Wendell Mobley: Prolific songwriter Wendell Mobley has worked with several top-charting country artists including Randy Houser (ASCAP Song of The Year “How Country Feels”), Rascal Flatts (“Take Me There”, “Fast Cars and Freedom”, “I Melt”, “Banjo”, “Changed”), Kenny Chesney (ACM nominated Song of the Year “There Goes My Life”, ASCAP Song of the Year “How Forever Feels”) and Jason Aldean (“Tattoos on This Town”).  He’s also worked with Luke Bryan, Keith Urban, Lee Brice, Dustin Lynch, Brantley Gilbert, Joe Nichols, Rodney Atkins, Alabama and Carrie Underwood. His latest single, “A Little More Summertime” recorded by Jason Aldean, hit the top spot on the charts and garnered Aldean his 18th number one hit.  @wensongs

Luke Dick: The Association of Independent Music Publishers Breakout Songwriter of the Year nominee Luke Dick is an artist, documentarian and philosophy professor praised for his creative, out-of-the-box songwriting. His unique philosophy background lends to imaginative, deeper lyrical allusions and imagery that Rolling Stone calls “something of an anomaly in the Nashville songwriting community.” Dick is known for breaking the mold of traditional country songwriting, opting to push the envelope with unconventional lyrics and sounds. He has written for artists like Dierks Bentley, Miranda Lambert, Kip Moore, Charlie Worsham and many more, including Eric Church, with whom he wrote “Kill A Word,” a 2017 Academy Country Music Song of the Year nominee.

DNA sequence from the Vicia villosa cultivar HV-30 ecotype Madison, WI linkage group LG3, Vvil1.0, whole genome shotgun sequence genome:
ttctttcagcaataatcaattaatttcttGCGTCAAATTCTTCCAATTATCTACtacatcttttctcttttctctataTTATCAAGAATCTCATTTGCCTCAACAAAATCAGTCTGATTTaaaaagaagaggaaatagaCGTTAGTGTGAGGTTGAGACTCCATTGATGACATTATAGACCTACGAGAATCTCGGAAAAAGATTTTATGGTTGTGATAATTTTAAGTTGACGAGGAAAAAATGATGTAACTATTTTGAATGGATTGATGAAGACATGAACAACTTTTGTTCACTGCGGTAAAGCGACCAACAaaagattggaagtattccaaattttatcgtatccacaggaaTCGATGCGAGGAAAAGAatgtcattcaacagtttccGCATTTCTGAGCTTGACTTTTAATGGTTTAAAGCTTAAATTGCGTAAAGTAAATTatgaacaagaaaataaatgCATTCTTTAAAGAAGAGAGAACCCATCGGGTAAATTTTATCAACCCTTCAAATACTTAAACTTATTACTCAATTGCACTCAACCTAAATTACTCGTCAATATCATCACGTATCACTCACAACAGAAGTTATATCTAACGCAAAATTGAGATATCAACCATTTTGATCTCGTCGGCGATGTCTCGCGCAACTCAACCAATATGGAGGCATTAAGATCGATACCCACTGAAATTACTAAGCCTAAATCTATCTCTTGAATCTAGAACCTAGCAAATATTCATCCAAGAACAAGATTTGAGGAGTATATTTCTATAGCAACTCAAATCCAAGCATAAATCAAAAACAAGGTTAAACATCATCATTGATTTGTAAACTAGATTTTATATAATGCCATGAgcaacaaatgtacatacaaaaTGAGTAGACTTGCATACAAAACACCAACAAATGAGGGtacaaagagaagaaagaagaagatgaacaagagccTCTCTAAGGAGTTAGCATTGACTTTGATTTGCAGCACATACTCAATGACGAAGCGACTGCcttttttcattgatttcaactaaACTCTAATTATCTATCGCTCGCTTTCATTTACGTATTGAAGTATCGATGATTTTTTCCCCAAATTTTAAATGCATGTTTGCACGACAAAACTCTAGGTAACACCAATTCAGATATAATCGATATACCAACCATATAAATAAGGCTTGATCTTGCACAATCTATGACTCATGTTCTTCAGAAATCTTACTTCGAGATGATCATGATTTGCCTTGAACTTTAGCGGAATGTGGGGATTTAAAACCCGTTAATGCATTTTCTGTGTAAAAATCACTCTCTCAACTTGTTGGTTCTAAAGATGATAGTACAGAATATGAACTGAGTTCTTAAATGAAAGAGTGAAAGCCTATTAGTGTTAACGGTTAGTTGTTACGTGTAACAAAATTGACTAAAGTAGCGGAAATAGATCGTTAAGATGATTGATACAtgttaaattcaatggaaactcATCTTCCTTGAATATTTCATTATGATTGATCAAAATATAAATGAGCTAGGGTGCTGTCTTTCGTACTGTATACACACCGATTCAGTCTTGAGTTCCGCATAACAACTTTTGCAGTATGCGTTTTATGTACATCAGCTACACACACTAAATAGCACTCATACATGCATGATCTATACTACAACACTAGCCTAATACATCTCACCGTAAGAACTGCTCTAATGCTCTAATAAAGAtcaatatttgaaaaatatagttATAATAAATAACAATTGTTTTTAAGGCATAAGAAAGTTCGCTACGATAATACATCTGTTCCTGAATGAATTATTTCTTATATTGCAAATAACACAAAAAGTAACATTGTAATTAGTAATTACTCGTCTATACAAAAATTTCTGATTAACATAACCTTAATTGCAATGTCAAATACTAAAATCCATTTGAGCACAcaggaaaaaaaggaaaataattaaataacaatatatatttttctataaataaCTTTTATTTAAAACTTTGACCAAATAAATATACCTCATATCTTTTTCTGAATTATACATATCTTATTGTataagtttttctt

Ashley McBryde: Once Eric Church brought Ashley McBryde on stage and called her a “whiskey-drinking badass,” confessing that he’s a massive fan, now the rest of the world is quickly catching on, too. Dubbed one of Rolling Stone’s “Artists You Need to Know,” citing her as “an Arkansas red-clay badass, with the swagger of Hank Jr. and the songwriting of Miranda Lambert,” McBryde fearlessly lays it all on the line. It’s that honest all-in approach which led to NPR critic Ann Powers to ask if McBryde could be “among the first post-Stapleton country stars?” The singer’s forthcoming LP will showcase an artistic vision that will prove her to be one of the genre’s keenest working storytellers, bringing unwavering honesty back into a pop-preoccupied genre. Pulling tales from every corner of her human experience – a happenstance love on, McBryde sings with fire and fury, laughing and swigging that brown stuff along the way.